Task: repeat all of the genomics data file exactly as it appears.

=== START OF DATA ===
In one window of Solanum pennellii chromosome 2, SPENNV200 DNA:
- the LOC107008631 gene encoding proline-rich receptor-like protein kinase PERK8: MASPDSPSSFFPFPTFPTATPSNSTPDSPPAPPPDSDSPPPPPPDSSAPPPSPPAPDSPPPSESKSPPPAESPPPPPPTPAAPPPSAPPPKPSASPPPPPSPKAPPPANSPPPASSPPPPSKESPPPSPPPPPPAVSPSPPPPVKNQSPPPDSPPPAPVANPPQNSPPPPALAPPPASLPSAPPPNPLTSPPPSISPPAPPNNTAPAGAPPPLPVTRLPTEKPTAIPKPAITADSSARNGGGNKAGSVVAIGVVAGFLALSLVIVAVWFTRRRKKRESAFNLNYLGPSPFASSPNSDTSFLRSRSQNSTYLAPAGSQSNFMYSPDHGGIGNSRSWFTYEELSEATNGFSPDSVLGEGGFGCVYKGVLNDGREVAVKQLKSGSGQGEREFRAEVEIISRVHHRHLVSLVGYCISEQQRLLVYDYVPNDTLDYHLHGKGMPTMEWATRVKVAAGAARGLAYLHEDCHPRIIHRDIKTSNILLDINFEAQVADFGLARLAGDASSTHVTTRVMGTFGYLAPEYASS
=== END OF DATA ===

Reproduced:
In one window of Solanum pennellii chromosome 2, SPENNV200 DNA:
- the LOC107008631 gene encoding proline-rich receptor-like protein kinase PERK8: MASPDSPSSFFPFPTFPTATPSNSTPDSPPAPPPDSDSPPPPPPDSSAPPPSPPAPDSPPPSESKSPPPAESPPPPPPTPAAPPPSAPPPKPSASPPPPPSPKAPPPANSPPPASSPPPPSKESPPPSPPPPPPAVSPSPPPPVKNQSPPPDSPPPAPVANPPQNSPPPPALAPPPASLPSAPPPNPLTSPPPSISPPAPPNNTAPAGAPPPLPVTRLPTEKPTAIPKPAITADSSARNGGGNKAGSVVAIGVVAGFLALSLVIVAVWFTRRRKKRESAFNLNYLGPSPFASSPNSDTSFLRSRSQNSTYLAPAGSQSNFMYSPDHGGIGNSRSWFTYEELSEATNGFSPDSVLGEGGFGCVYKGVLNDGREVAVKQLKSGSGQGEREFRAEVEIISRVHHRHLVSLVGYCISEQQRLLVYDYVPNDTLDYHLHGKGMPTMEWATRVKVAAGAARGLAYLHEDCHPRIIHRDIKTSNILLDINFEAQVADFGLARLAGDASSTHVTTRVMGTFGYLAPEYASS